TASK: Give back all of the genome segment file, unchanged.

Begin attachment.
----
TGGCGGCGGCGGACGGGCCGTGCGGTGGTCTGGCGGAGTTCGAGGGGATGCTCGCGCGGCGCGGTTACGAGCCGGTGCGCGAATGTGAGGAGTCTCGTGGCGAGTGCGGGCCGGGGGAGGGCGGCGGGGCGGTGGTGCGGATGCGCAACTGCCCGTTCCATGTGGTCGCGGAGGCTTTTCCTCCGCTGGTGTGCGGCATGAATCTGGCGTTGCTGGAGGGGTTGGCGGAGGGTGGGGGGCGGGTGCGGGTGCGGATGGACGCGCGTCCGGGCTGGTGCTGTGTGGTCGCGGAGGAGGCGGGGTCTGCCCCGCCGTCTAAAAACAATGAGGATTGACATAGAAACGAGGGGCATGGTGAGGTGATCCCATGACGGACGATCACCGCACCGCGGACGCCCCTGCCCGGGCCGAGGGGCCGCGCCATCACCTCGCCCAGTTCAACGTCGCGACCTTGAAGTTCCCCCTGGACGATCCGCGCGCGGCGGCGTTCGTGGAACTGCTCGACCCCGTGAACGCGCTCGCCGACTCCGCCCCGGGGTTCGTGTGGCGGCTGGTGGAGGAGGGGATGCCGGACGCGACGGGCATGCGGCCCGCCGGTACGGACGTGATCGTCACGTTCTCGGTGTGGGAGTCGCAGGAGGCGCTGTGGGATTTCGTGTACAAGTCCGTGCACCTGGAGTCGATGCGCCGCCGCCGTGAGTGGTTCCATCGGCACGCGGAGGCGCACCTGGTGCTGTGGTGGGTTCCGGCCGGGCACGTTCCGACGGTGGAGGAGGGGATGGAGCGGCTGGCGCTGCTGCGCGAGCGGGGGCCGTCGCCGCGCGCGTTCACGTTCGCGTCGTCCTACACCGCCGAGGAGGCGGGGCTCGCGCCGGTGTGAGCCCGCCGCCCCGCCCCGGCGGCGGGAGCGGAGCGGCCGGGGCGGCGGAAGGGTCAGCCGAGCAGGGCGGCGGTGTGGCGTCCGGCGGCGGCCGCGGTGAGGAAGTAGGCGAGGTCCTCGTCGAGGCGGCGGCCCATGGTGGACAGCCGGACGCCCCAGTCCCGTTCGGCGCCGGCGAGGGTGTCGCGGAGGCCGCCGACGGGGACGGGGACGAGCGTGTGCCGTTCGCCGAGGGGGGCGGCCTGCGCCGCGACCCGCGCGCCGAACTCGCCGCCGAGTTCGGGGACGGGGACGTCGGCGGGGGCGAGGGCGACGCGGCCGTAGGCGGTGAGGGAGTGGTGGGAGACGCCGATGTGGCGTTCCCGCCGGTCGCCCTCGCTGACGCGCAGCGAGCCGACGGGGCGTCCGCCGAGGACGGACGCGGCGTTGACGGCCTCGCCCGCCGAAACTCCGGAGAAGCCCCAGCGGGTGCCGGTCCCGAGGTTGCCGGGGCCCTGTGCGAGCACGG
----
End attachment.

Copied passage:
TGGCGGCGGCGGACGGGCCGTGCGGTGGTCTGGCGGAGTTCGAGGGGATGCTCGCGCGGCGCGGTTACGAGCCGGTGCGCGAATGTGAGGAGTCTCGTGGCGAGTGCGGGCCGGGGGAGGGCGGCGGGGCGGTGGTGCGGATGCGCAACTGCCCGTTCCATGTGGTCGCGGAGGCTTTTCCTCCGCTGGTGTGCGGCATGAATCTGGCGTTGCTGGAGGGGTTGGCGGAGGGTGGGGGGCGGGTGCGGGTGCGGATGGACGCGCGTCCGGGCTGGTGCTGTGTGGTCGCGGAGGAGGCGGGGTCTGCCCCGCCGTCTAAAAACAATGAGGATTGACATAGAAACGAGGGGCATGGTGAGGTGATCCCATGACGGACGATCACCGCACCGCGGACGCCCCTGCCCGGGCCGAGGGGCCGCGCCATCACCTCGCCCAGTTCAACGTCGCGACCTTGAAGTTCCCCCTGGACGATCCGCGCGCGGCGGCGTTCGTGGAACTGCTCGACCCCGTGAACGCGCTCGCCGACTCCGCCCCGGGGTTCGTGTGGCGGCTGGTGGAGGAGGGGATGCCGGACGCGACGGGCATGCGGCCCGCCGGTACGGACGTGATCGTCACGTTCTCGGTGTGGGAGTCGCAGGAGGCGCTGTGGGATTTCGTGTACAAGTCCGTGCACCTGGAGTCGATGCGCCGCCGCCGTGAGTGGTTCCATCGGCACGCGGAGGCGCACCTGGTGCTGTGGTGGGTTCCGGCCGGGCACGTTCCGACGGTGGAGGAGGGGATGGAGCGGCTGGCGCTGCTGCGCGAGCGGGGGCCGTCGCCGCGCGCGTTCACGTTCGCGTCGTCCTACACCGCCGAGGAGGCGGGGCTCGCGCCGGTGTGAGCCCGCCGCCCCGCCCCGGCGGCGGGAGCGGAGCGGCCGGGGCGGCGGAAGGGTCAGCCGAGCAGGGCGGCGGTGTGGCGTCCGGCGGCGGCCGCGGTGAGGAAGTAGGCGAGGTCCTCGTCGAGGCGGCGGCCCATGGTGGACAGCCGGACGCCCCAGTCCCGTTCGGCGCCGGCGAGGGTGTCGCGGAGGCCGCCGACGGGGACGGGGACGAGCGTGTGCCGTTCGCCGAGGGGGGCGGCCTGCGCCGCGACCCGCGCGCCGAACTCGCCGCCGAGTTCGGGGACGGGGACGTCGGCGGGGGCGAGGGCGACGCGGCCGTAGGCGGTGAGGGAGTGGTGGGAGACGCCGATGTGGCGTTCCCGCCGGTCGCCCTCGCTGACGCGCAGCGAGCCGACGGGGCGTCCGCCGAGGACGGACGCGGCGTTGACGGCCTCGCCCGCCGAAACTCCGGAGAAGCCCCAGCGGGTGCCGGTCCCGAGGTTGCCGGGGCCCTGTGCGAGCACGG